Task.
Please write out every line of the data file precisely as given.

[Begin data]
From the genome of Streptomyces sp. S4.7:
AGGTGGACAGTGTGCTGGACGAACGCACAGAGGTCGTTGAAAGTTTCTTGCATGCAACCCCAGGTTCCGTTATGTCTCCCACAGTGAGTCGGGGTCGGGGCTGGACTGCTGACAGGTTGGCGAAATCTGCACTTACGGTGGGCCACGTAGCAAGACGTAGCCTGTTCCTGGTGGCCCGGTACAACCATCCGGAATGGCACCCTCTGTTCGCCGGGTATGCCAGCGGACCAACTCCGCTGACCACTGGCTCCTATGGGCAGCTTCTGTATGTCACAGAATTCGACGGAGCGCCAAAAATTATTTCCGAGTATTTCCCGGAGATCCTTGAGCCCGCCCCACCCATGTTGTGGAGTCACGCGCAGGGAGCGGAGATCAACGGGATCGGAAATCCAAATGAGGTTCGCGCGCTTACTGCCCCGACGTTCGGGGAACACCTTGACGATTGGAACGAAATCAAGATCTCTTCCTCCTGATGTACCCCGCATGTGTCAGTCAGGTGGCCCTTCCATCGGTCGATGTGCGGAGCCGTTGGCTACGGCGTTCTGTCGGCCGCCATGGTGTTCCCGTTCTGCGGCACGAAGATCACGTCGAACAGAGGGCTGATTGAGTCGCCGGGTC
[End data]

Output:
From the genome of Streptomyces sp. S4.7:
AGGTGGACAGTGTGCTGGACGAACGCACAGAGGTCGTTGAAAGTTTCTTGCATGCAACCCCAGGTTCCGTTATGTCTCCCACAGTGAGTCGGGGTCGGGGCTGGACTGCTGACAGGTTGGCGAAATCTGCACTTACGGTGGGCCACGTAGCAAGACGTAGCCTGTTCCTGGTGGCCCGGTACAACCATCCGGAATGGCACCCTCTGTTCGCCGGGTATGCCAGCGGACCAACTCCGCTGACCACTGGCTCCTATGGGCAGCTTCTGTATGTCACAGAATTCGACGGAGCGCCAAAAATTATTTCCGAGTATTTCCCGGAGATCCTTGAGCCCGCCCCACCCATGTTGTGGAGTCACGCGCAGGGAGCGGAGATCAACGGGATCGGAAATCCAAATGAGGTTCGCGCGCTTACTGCCCCGACGTTCGGGGAACACCTTGACGATTGGAACGAAATCAAGATCTCTTCCTCCTGATGTACCCCGCATGTGTCAGTCAGGTGGCCCTTCCATCGGTCGATGTGCGGAGCCGTTGGCTACGGCGTTCTGTCGGCCGCCATGGTGTTCCCGTTCTGCGGCACGAAGATCACGTCGAACAGAGGGCTGATTGAGTCGCCGGGTC